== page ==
Business
4:49 am
Fri September 28, 2012

Hiring Outlook For College Graduates Improves

Originally published on Fri September 28, 2012 8:29 am

The report from the National Association of Colleges and Employers says hiring for the upcoming class of graduates will jump 13 percent from a year ago. But the improvement won't get the job market for new grads back to where it was before the recession.

Election 2012
4:49 am
Fri September 28, 2012

Voters Comments That Sparked A Debate Are Clarified

Originally published on Fri September 28, 2012 8:29 am

Transcript

DAVID GREENE, HOST:

Let's follow-up now on a story that prompted some debate among our listeners when it first aired. Here's NPR's Ari Shapiro, who stumbled upon this post-script.

ARI SHAPIRO, BYLINE: When Mitt Romney spoke to the American Legion Conference in Indianapolis last month, thousands of people from across the country were in the audience. I happened to speak with Bobbie Lussier of Virginia, who said this about President Obama...

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Books
3:30 am
Fri September 28, 2012

Put Down Your E-Reader: This Book's Better In Print

"For two days and nights, Odysseus was alone in the wild water. The sea was so rough that he couldn't see beyond the nearest wave. Over and over again, he thought he was going to die."
Neil Packer Candlewick Press

Originally published on Fri September 28, 2012 11:28 am

Most people who read a lot have gotten used to reading on a screen, whether it's a laptop, a tablet or an e-reader. Some say they prefer it to the experience of reading a heavy, awkward print version of the book. But every now and then, a book comes along that just seems to insist on being physical — something about it simply can't be transferred to the screen.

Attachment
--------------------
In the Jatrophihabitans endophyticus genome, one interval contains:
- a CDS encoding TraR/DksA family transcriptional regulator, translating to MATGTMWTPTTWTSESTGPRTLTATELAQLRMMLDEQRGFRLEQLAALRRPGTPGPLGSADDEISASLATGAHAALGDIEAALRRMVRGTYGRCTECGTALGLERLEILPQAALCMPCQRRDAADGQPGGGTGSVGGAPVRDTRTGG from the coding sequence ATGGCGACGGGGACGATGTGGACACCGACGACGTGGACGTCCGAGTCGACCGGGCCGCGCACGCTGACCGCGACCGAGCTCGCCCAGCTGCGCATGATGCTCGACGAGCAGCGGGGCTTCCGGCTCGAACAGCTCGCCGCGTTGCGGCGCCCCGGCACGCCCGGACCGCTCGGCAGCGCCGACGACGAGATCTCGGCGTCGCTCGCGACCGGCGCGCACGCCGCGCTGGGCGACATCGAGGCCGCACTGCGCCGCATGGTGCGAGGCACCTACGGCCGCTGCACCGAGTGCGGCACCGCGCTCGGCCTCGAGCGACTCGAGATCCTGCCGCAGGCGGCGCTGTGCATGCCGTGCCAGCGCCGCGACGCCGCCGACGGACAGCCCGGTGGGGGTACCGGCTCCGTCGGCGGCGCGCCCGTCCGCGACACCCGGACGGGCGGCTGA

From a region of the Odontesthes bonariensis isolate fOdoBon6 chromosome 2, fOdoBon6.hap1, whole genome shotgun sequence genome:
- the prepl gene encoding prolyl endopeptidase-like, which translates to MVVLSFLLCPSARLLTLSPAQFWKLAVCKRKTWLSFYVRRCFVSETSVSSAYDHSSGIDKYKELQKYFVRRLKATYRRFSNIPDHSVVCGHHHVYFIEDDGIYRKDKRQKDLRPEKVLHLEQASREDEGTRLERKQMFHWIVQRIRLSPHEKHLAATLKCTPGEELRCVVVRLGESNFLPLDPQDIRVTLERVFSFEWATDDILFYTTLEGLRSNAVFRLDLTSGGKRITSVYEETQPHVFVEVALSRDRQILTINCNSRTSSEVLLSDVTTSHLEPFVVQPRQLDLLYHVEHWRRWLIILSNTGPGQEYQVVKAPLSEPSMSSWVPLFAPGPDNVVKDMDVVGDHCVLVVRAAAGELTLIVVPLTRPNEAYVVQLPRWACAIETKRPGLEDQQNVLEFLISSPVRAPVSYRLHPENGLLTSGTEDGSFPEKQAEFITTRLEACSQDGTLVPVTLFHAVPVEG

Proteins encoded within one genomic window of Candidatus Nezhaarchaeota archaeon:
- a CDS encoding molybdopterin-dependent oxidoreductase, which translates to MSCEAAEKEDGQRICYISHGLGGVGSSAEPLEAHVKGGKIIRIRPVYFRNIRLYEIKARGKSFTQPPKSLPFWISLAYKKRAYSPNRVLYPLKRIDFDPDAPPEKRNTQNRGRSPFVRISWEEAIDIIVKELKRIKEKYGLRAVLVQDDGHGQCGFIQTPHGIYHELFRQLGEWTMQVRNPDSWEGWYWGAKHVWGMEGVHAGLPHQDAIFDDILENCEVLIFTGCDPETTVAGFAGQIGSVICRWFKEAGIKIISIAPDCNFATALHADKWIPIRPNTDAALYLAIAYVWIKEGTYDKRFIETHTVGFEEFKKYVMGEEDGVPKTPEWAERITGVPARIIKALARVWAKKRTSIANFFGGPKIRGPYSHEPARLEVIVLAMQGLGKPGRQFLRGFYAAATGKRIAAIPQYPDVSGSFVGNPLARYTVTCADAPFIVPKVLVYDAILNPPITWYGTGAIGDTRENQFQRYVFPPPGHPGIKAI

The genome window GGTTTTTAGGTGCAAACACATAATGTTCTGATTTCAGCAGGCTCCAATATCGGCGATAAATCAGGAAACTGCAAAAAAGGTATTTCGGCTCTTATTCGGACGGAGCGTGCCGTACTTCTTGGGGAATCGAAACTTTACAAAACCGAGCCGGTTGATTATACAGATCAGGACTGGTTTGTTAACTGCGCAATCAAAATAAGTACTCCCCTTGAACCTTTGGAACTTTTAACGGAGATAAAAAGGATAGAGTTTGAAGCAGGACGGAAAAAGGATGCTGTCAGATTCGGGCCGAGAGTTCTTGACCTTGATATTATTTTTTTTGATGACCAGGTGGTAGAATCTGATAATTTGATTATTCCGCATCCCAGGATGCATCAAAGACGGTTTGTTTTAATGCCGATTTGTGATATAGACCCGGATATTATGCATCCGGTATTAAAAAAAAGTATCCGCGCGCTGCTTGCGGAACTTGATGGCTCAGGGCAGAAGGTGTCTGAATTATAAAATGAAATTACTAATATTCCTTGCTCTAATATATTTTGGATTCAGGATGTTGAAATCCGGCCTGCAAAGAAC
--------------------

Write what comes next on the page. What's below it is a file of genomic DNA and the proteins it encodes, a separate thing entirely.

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StoryCorps
3:28 am
Fri September 28, 2012

Finding Health After Letting Go Of Hate

Charlie Morris, 91, says he was at school in 1939 when he found out his brother was dead. For 10 years, his hatred consumed him and plagued his body with mysterious ailments. "When I began to forgive, there was all the answers to my illness," he says.
StoryCorps

Originally published on Fri September 28, 2012 12:49 pm

In 1939, Jessie Lee Bond died. His death certificate says he drowned accidentally, but his family has always maintained that he was lynched after an argument with white shop owners — shot and thrown into the river.

No one has ever been charged with his death.

Decades later, his now-91-year-old brother, Charlie Morris, told StoryCorps in Memphis, Tenn., that he was at school when he was called down to the office and told that his brother had been murdered.

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Africa
3:28 am
Fri September 28, 2012

Tunisians Battle Over The Meaning Of Free Expression

Tunisian artist Nadia Jelassi with two of the sculptures from her exhibit that were attacked by a hard-line Muslim group. Secular Tunisians and Islamists have clashed over multiple issues related to freedom of expression.
Eleanor Beardsley NPR

Originally published on Fri September 28, 2012 10:14 pm

Tunisia was the birthplace of the Arab Spring last year, and many regard it as the most Western-looking nation in the Arab world. Yet it's also waging a roaring debate over how to define freedom of expression in an evolving society.

Tunisian protesters attacked the U.S. Embassy recently in response to the anti-Muslim video Innocence of Muslims. This was just the latest of several episodes in which hard-line Muslims have acted out publicly to what they see as attacks on their religion.

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Planet Money
3:25 am
Fri September 28, 2012

He Won't Tell You His Name, But He'll Help You Hide Your Money

Meet Adam Wolf*, your asset protection adviser. (*Not his real name.)
via Global Wealth Protection

Originally published on Sat September 29, 2012 7:11 pm

We set up our shell companies. Then we wondered: What do people actually do with shell companies?